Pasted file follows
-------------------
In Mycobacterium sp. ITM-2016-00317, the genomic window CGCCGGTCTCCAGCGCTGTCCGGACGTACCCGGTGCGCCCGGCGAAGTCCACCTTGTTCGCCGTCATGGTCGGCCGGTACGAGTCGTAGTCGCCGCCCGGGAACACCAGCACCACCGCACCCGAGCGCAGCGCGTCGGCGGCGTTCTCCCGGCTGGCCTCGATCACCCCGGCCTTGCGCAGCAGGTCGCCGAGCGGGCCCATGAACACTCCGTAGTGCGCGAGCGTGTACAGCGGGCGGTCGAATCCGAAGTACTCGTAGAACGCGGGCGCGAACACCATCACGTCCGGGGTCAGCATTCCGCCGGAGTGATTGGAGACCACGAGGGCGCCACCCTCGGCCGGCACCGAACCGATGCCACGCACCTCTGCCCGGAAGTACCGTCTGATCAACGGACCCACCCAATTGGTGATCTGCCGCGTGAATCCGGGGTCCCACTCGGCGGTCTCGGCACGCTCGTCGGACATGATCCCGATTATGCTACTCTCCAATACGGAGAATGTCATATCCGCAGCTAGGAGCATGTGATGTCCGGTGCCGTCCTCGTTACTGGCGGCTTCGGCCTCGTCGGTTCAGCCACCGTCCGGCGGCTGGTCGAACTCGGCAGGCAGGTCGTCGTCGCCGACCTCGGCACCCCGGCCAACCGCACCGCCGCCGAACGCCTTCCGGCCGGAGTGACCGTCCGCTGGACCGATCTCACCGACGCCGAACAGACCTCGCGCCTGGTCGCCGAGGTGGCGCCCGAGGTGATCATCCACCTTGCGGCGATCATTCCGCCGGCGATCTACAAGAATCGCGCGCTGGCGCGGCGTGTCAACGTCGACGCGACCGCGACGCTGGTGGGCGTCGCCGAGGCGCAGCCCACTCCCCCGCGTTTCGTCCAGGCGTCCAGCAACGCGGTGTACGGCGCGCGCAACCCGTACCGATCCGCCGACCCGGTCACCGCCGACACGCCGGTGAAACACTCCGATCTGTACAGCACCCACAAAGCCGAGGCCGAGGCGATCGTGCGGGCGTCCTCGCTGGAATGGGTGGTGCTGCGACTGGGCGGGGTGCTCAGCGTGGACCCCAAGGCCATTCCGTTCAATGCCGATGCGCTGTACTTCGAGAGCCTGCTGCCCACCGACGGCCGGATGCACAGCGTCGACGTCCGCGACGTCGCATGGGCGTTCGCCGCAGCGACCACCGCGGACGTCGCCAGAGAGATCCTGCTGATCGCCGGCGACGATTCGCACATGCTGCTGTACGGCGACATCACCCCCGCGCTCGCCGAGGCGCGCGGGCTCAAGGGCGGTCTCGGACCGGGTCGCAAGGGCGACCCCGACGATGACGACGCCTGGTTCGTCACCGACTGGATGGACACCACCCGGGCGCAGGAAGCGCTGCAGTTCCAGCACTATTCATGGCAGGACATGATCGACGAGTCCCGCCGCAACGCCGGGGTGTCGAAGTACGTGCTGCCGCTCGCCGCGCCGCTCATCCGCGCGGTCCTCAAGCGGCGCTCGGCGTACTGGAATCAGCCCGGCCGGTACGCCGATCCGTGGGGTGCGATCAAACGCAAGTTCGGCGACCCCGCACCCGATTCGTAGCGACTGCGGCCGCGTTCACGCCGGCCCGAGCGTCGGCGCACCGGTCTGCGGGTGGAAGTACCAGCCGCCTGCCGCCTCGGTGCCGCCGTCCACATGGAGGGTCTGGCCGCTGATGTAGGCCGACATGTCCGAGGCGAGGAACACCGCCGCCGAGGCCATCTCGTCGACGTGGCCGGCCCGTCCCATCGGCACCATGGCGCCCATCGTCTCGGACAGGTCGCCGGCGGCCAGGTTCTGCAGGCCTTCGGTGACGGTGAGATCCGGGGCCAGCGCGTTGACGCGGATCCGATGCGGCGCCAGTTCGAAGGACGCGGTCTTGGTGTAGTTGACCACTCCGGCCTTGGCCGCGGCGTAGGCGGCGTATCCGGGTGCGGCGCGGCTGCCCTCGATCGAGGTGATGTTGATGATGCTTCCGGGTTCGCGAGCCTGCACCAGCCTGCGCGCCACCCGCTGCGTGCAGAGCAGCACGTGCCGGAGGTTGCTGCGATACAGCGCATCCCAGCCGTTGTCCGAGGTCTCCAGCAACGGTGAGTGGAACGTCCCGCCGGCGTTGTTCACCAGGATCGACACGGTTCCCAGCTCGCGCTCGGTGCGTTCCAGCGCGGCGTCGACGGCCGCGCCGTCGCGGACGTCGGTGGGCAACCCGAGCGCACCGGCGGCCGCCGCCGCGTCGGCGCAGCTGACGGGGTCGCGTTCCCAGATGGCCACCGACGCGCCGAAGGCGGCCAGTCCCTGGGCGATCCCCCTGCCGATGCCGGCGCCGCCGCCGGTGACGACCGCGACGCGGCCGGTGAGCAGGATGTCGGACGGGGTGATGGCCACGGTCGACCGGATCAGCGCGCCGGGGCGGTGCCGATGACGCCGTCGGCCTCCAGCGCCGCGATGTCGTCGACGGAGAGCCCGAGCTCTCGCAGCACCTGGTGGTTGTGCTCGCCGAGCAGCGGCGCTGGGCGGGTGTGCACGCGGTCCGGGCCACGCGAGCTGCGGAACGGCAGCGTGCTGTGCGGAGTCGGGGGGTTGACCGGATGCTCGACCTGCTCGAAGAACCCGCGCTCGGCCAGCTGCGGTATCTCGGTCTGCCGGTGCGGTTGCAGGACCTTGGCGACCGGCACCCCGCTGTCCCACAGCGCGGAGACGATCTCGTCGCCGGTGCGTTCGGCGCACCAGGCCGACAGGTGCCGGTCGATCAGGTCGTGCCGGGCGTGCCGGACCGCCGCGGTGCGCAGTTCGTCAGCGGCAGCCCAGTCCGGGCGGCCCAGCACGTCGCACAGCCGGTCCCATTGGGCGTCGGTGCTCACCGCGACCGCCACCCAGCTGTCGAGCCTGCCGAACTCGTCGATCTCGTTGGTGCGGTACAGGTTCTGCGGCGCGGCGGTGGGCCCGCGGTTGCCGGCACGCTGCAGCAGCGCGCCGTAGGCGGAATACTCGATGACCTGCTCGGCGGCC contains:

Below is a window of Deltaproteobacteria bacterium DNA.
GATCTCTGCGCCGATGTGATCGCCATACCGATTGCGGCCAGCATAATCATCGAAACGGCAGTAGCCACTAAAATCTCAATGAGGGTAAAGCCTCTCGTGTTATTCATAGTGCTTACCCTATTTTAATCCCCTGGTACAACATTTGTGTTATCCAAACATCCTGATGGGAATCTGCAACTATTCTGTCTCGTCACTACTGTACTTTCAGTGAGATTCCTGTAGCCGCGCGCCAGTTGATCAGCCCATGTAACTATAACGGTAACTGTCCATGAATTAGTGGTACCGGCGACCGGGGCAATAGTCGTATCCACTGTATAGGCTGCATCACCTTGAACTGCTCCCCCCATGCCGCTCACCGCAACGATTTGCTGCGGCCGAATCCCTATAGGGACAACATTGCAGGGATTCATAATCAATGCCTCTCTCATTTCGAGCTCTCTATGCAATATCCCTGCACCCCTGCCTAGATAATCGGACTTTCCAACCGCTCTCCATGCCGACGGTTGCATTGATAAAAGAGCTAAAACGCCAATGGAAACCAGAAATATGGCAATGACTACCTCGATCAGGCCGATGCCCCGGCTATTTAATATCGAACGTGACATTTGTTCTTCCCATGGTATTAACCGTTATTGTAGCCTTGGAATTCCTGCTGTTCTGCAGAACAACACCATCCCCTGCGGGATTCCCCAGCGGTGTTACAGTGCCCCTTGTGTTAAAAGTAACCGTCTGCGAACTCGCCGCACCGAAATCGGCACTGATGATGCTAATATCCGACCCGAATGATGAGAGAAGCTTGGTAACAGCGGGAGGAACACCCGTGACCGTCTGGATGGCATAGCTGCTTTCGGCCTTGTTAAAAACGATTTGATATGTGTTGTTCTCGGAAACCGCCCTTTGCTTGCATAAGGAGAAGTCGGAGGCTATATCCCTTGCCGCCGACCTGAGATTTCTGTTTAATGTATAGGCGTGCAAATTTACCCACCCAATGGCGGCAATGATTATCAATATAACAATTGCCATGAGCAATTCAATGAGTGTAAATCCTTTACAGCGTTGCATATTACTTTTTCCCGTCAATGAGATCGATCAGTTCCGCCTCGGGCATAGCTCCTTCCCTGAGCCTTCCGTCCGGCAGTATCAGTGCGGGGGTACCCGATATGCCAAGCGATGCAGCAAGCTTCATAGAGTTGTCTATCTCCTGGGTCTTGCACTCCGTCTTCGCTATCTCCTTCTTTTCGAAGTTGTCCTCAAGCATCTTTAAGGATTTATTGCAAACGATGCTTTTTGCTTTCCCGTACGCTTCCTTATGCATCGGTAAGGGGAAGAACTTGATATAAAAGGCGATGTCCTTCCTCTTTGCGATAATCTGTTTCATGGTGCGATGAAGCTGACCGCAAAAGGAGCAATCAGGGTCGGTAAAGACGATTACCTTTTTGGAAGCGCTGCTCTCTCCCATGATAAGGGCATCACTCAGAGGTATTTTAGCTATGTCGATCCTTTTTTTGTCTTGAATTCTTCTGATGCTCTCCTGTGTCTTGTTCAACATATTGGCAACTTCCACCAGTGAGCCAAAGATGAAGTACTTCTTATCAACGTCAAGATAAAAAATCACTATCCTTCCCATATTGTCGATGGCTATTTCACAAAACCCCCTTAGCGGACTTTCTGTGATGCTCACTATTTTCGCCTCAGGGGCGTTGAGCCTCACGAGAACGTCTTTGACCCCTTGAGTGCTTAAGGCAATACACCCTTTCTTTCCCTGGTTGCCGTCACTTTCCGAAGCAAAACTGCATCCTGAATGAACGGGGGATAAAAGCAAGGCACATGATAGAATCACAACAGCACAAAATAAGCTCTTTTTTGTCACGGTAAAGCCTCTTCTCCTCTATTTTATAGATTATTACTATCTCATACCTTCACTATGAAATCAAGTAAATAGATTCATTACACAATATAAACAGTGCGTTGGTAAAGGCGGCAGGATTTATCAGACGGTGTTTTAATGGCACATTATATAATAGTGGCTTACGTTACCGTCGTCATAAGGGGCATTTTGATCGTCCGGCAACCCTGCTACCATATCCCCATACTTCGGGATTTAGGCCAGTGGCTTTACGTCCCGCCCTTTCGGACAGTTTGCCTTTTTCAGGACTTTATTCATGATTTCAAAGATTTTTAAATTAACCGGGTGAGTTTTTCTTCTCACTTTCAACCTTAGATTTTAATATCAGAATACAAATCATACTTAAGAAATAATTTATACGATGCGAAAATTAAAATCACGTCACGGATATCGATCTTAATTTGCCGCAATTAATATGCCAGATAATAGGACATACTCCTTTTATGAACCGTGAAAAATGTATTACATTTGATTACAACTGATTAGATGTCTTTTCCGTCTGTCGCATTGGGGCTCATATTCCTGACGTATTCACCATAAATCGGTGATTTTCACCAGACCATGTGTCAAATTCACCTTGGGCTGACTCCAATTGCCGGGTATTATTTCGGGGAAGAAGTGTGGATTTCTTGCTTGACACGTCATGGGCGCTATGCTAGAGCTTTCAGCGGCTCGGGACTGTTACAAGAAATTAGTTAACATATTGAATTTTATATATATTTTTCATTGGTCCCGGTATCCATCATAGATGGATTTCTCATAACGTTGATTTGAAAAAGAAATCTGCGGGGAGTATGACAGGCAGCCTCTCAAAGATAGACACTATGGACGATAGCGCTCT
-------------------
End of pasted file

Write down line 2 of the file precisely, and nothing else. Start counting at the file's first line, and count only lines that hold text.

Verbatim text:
Below is a window of Deltaproteobacteria bacterium DNA.